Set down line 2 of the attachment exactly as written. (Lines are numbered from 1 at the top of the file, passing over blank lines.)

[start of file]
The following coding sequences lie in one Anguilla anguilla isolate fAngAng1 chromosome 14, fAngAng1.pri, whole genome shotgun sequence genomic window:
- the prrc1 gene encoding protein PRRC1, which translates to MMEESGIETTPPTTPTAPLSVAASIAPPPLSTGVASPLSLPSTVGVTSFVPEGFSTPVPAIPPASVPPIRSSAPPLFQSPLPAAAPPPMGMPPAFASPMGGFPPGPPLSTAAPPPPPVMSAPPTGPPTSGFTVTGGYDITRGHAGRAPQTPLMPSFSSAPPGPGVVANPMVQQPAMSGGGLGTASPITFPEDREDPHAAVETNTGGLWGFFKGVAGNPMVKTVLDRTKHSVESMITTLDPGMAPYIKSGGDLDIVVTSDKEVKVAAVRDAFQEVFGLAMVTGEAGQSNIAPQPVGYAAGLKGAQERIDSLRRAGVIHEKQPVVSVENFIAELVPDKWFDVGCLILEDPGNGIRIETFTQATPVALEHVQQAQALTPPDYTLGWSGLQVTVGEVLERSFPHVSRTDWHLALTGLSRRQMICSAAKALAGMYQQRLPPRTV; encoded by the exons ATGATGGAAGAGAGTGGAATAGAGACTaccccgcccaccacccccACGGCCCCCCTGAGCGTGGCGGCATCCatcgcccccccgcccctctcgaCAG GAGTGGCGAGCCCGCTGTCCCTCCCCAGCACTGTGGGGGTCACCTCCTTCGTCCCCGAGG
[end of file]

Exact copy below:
- the prrc1 gene encoding protein PRRC1, which translates to MMEESGIETTPPTTPTAPLSVAASIAPPPLSTGVASPLSLPSTVGVTSFVPEGFSTPVPAIPPASVPPIRSSAPPLFQSPLPAAAPPPMGMPPAFASPMGGFPPGPPLSTAAPPPPPVMSAPPTGPPTSGFTVTGGYDITRGHAGRAPQTPLMPSFSSAPPGPGVVANPMVQQPAMSGGGLGTASPITFPEDREDPHAAVETNTGGLWGFFKGVAGNPMVKTVLDRTKHSVESMITTLDPGMAPYIKSGGDLDIVVTSDKEVKVAAVRDAFQEVFGLAMVTGEAGQSNIAPQPVGYAAGLKGAQERIDSLRRAGVIHEKQPVVSVENFIAELVPDKWFDVGCLILEDPGNGIRIETFTQATPVALEHVQQAQALTPPDYTLGWSGLQVTVGEVLERSFPHVSRTDWHLALTGLSRRQMICSAAKALAGMYQQRLPPRTV; encoded by the exons ATGATGGAAGAGAGTGGAATAGAGACTaccccgcccaccacccccACGGCCCCCCTGAGCGTGGCGGCATCCatcgcccccccgcccctctcgaCAG GAGTGGCGAGCCCGCTGTCCCTCCCCAGCACTGTGGGGGTCACCTCCTTCGTCCCCGAGG